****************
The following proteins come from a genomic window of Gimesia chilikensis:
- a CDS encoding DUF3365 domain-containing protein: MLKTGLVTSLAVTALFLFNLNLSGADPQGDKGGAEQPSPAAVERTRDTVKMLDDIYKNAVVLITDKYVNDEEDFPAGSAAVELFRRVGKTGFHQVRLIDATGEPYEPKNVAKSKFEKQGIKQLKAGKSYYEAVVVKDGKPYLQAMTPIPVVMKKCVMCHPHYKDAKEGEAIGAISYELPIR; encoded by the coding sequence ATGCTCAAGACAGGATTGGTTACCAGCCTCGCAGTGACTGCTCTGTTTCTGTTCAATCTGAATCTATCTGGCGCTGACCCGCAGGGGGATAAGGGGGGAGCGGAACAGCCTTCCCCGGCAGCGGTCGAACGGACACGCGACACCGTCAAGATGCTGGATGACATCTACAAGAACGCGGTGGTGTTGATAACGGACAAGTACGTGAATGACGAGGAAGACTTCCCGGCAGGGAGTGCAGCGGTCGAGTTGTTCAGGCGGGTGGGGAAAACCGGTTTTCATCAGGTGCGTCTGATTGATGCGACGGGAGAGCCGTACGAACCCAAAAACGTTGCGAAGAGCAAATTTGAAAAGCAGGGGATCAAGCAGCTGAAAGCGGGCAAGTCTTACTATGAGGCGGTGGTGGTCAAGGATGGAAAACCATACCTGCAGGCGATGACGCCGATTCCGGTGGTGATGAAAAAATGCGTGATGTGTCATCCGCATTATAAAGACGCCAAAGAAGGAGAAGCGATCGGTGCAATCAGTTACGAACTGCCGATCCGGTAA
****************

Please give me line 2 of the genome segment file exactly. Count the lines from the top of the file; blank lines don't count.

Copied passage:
- a CDS encoding DUF3365 domain-containing protein: MLKTGLVTSLAVTALFLFNLNLSGADPQGDKGGAEQPSPAAVERTRDTVKMLDDIYKNAVVLITDKYVNDEEDFPAGSAAVELFRRVGKTGFHQVRLIDATGEPYEPKNVAKSKFEKQGIKQLKAGKSYYEAVVVKDGKPYLQAMTPIPVVMKKCVMCHPHYKDAKEGEAIGAISYELPIR; encoded by the coding sequence ATGCTCAAGACAGGATTGGTTACCAGCCTCGCAGTGACTGCTCTGTTTCTGTTCAATCTGAATCTATCTGGCGCTGACCCGCAGGGGGATAAGGGGGGAGCGGAACAGCCTTCCCCGGCAGCGGTCGAACGGACACGCGACACCGTCAAGATGCTGGATGACATCTACAAGAACGCGGTGGTGTTGATAACGGACAAGTACGTGAATGACGAGGAAGACTTCCCGGCAGGGAGTGCAGCGGTCGAGTTGTTCAGGCGGGTGGGGAAAACCGGTTTTCATCAGGTGCGTCTGATTGATGCGACGGGAGAGCCGTACGAACCCAAAAACGTTGCGAAGAGCAAATTTGAAAAGCAGGGGATCAAGCAGCTGAAAGCGGGCAAGTCTTACTATGAGGCGGTGGTGGTCAAGGATGGAAAACCATACCTGCAGGCGATGACGCCGATTCCGGTGGTGATGAAAAAATGCGTGATGTGTCATCCGCATTATAAAGACGCCAAAGAAGGAGAAGCGATCGGTGCAATCAGTTACGAACTGCCGATCCGGTAA